NEW YORK, April 22 (Reuters) - U.S. stocks dived on Thursday on reports President Joe Biden planned to almost double the capital gains tax, news analysts said provided an excuse to take profits in a directionless market ahead of big tech’s earnings next week.
The three main indexes on Wall Street also fell on reports that Biden planned to raise income taxes on the wealthy, a proposal some said would be hard to pass in Congress.
“If it had a chance of passing, we’d be down 2,000 points,” said Thomas Hayes, chairman and managing member at hedge fund Great Hill Capital LLC.
Paul Nolte, portfolio manager at Kingsview Investment Management in Chicago, said when a proposal is floated about raising taxes or capital gains, everybody gets excited, sells first and asks questions later.
“It is more of a short-term, knee-jerk reaction,” he said.
Biden will propose raising the marginal income tax rate to 39.6% from 37% and nearly double capital gains taxes to 39.6% for people earning more than $1 million, sources told Reuters.
The proposal targets about $1 trillion for child care, universal pre-kindergarten education and paid leave for workers, the sources said.
Markets have been listless after the Dow and S&P 500 scaled all-time peaks last week as investors await guidance from Microsoft Corp, Google parent Alphabet Inc and Facebook Inc when they report earnings next week.
“Until we get out of this information vacuum the market is going to be generally directionless,” he said. “All that really matters moving forward is what are those big tech earnings next week?”
Earlier in the session the S&P 500 healthcare sector hit a fresh record high while industrials were the biggest gainers.
American Airlines Group Inc and Southwest Airlines Co reported smaller-than-expected quarterly losses, signaling a revival in travel demand. Both shares fell.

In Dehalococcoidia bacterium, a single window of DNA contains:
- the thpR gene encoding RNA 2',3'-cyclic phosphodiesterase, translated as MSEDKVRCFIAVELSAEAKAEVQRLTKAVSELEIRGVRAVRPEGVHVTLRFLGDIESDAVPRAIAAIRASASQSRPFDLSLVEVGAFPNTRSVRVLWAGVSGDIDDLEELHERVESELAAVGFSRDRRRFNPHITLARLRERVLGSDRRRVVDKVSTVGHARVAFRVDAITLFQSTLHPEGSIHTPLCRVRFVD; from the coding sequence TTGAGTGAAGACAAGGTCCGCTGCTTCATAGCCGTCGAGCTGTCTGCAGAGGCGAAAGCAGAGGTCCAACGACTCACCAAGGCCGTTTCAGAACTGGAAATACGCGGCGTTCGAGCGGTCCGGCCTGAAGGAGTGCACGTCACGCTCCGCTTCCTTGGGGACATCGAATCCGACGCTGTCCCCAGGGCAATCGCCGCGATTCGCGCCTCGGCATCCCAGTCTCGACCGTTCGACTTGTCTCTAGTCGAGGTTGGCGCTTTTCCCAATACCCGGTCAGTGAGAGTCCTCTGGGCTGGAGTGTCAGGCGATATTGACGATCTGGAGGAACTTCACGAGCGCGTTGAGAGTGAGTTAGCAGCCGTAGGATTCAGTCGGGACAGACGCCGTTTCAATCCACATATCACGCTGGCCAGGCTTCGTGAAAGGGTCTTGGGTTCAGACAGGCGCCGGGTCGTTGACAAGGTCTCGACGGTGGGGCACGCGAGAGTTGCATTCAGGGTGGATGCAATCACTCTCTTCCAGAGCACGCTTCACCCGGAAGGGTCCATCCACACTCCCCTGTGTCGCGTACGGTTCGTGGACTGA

Investors welcomed data showing the number of Americans filing new claims for unemployment benefits last week dropped to a fresh one-year low. The Labor Department report suggested layoffs were subsiding and expectations were rising for another month of blockbuster job growth in April.
Separately, data showed U.S. home sales fell to a seven-month low in March, as an acute property shortage boosted prices and made owning a house more expensive for some first-time buyers.
The speedy U.S. vaccination rollout has improved the economic outlook as people plan summer vacations and spending on leisure activities, but a surge in COVID-19 cases in India and elsewhere in Asia has kept investors anxious, Hayes said.
Equities have likely reached a near-term top as expectations are too high, said Randy Frederick, vice president of trading and derivatives at Charles Schwab.
“What moves markets most of the time is not the actual earnings results but the results versus expectations,” he said. “We’ve had pretty spectacular results overall.”
First-quarter earnings are expected to increase 31.9% from a year ago, the highest rate since the fourth-quarter of 2010, according to IBES Refinitiv data.
All 11 S&P 500 sectors closed lower as Microsoft, Apple Inc, Amazon.com Inc and Tesla Inc weighted the most on the downdraft.
Unofficially, the Dow Jones Industrial Average fell 0.94%, the S&P 500 lost 0.92% and the Nasdaq Composite dropped 0.94%.
AT&T Inc beat Wall Street revenue targets as the reopening of the U.S. economy following pandemic-linked restrictions boosted smartphone sales and the media business.
Chipmaker Intel Corp is expected to post a drop in first-quarter revenue later in the day, with analysts looking forward to updates on its U.S. manufacturing plants and chips for automakers amid a global microchip supply shortage.
Biogen Inc beat estimates for quarterly profit on stronger-than-expected sales for its muscle wasting disorder drug, though concerns over its reliance on its yet-to-be approved Alzheimer’s therapy, aducanumab, weighed on shares.
Reporting by Herbert Lash, additional reporting by Lewis Krauskopf in New York, Shivani Kumaresan and Shreyashi Sanyal in Bengaluru; Editing by Anil D’Silva and Richard Chang